1. Intrusion. This includes intrusive thoughts which can range from flashbacks to repeated involuntary memories.
  2. Avoidance. This is when the individual actively avoids people, places, activities, or objects that may trigger distressing memories.
  3. Alterations in cognition and mood. This involves the inability to remember important details of the traumatic event as well as negative thoughts or feelings that bring on distorted beliefs of oneself or others – which often leads to self-blame, shame, ongoing anger or fear, a loss of interests, becoming detached and losing the ability to experience positive emotions.
  4. Alterations in arousal and reactivity. This includes being irritable, exhibiting angry outbursts, reckless and self-destructing behavior, being overly alert, being easily startled, or having issues with sleeping or concentrating.

Treating PTSD Traditionally, PTSD is treated with a combination of medications and cognitive behavioral therapy (CBT).

However, the medical and psychiatric communities are brainstorming new methods of effective treatments all the time. For example, eye movement desensitization and reprocessing (EMDR) therapy is becoming increasingly popular among PTSD patients, and medically assisted MDMA treatment is also making its way up the ranks in clinical studies.

Unlike many other mental health disorders, PTSD is one from which individuals can recover over time and with the right combination of medication and therapy.

It’s important to mention that the symptoms of PTSD often don’t occur until about three months after the traumatizing event. If you’ve recently gone through or witnessed a traumatizing event, it’s a good idea to talk to someone as soon as possible to mitigate any potential PTSD symptoms that may crop up.

We can help you with that. Get in touch with us today to learn more about how we can treat PTSD and more.

Bipolar Disorder Explained

Approximately 2.3 million Americans have been diagnosed with bipolar disorder. The number of individuals who have the mood disorder but aren’t currently diagnosed, however, is even greater.

Bipolar disorder is arguably the most misunderstood of all the mental health disorders out there. In a nutshell, the disorder is marked by extreme shifts in mood. It’s also rarely diagnosed by itself as it’s typically associated with depression and anxiety.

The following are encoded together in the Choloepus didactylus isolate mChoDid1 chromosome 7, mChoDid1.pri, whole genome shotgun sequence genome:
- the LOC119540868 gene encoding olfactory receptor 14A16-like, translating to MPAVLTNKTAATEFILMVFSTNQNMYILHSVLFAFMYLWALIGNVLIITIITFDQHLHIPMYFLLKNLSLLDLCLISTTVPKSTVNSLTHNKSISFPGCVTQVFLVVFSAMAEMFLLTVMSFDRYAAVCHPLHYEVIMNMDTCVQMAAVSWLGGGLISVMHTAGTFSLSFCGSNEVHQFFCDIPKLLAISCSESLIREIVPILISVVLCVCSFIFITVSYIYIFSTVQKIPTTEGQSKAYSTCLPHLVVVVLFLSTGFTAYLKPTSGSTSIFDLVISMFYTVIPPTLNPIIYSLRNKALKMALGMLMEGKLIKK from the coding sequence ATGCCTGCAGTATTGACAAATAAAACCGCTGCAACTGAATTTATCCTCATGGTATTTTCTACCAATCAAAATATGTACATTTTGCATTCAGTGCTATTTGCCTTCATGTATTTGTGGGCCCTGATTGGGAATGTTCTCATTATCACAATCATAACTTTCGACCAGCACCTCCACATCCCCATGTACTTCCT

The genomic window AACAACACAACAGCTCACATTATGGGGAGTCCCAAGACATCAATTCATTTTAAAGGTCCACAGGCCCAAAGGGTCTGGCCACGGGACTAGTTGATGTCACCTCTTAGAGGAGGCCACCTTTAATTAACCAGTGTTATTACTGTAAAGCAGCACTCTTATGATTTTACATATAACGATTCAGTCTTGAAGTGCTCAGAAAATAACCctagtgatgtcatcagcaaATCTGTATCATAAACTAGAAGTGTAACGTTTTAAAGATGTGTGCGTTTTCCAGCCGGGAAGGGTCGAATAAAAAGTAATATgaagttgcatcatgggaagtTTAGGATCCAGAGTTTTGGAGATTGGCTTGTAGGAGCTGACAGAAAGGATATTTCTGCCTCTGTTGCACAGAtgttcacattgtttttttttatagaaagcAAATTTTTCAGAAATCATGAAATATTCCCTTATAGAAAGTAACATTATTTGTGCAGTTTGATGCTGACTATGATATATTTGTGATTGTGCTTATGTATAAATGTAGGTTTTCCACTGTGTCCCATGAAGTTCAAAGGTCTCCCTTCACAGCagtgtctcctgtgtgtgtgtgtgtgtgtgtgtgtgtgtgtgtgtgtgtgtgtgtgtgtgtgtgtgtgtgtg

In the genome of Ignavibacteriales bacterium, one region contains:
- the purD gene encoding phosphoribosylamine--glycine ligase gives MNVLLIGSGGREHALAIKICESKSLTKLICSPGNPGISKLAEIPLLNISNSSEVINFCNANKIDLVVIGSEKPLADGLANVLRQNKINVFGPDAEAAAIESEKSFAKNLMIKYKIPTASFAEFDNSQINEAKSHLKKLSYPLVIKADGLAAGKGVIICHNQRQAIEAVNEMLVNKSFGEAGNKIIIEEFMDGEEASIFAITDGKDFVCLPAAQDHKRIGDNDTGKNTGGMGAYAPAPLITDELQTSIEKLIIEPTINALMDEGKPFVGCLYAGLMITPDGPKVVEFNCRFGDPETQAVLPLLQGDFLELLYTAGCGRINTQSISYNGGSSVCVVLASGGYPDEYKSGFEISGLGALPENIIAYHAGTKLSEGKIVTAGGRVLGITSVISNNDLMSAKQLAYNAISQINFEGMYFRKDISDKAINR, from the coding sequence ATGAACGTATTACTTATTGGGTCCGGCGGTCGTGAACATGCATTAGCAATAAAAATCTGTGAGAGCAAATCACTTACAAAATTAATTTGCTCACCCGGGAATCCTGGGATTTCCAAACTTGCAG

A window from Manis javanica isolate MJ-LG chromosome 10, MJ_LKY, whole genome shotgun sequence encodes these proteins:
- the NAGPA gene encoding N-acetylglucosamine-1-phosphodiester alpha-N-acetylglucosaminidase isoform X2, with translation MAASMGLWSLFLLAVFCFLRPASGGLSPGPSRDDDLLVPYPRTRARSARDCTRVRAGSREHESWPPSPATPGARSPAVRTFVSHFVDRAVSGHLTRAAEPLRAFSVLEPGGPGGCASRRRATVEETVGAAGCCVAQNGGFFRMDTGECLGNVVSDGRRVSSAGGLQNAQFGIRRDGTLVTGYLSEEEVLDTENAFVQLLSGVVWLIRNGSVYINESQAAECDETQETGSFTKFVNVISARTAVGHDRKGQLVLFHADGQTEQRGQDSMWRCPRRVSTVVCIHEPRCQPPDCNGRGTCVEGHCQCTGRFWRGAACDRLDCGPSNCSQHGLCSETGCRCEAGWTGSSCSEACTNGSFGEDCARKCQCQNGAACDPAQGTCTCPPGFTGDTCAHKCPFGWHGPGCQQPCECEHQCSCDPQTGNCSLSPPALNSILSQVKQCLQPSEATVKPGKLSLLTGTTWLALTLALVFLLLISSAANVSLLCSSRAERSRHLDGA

No two individuals suffering from the disorder will have the same exact experiences as it affects everyone differently. The one common denominator is that it impacts every aspect of a person’s life – sometimes to the point where they cannot function or be productive.

What’s more, people who don’t understand the disorder fear it. This only feeds into the stigma surrounding bipolar disorder and those struggling with it. That’s why we’re going to use this article to cover the basics.

Keep reading to learn more about bipolar disorder and what it means to live with it.


Bipolar Disorder

Bipolar disorder – originally known as manic depression – is a mental health condition characterized by extreme mood swings. These extreme mood swings are further broken down to include the emotional highs and lows regarded as mania or hypomania and depression.

There are a few different types of bipolar disorder, with the two most prevalent being Bipolar I and Bipolar II. Bipolar I disorder is defined by mania while bipolar II is defined by hypomania. Both include periods of elevated feelings such as euphoria, high energy, or irritability. They can affect sleep, daily activities, judgment, behavior, thought patterns, and energy levels.

The primary difference is that mania (Bipolar I) is much more severe and can lead to episodes of psychosis. It’s also longer lasting while hypomania (Bipolar II) is less severe and only lasts a few days, while it also always is associated with severe depression.

It should be noted, however, that Bipolar II isn’t a “milder form” of Bipolar I, but rahter a separate diagnosis altogether. While the manic episodes of Bipolar I can be severe and incredibly dangerous, those with Bipolar II disorder can become more depressed and for longer periods.

Generally speaking, bipolar disorder can occur at any age even though it’s usually diagnosed in the teenage years or early 20s. The symptoms can vary from individual to individual and also typically vary over time.


How Is Bipolar Disorder Treated?

Bipolar disorder is a lifelong condition, which means it requires regular treatment to manage the symptoms.

The most common treatments for bipolar include:

  • mood stabilizers
  • antipsychotics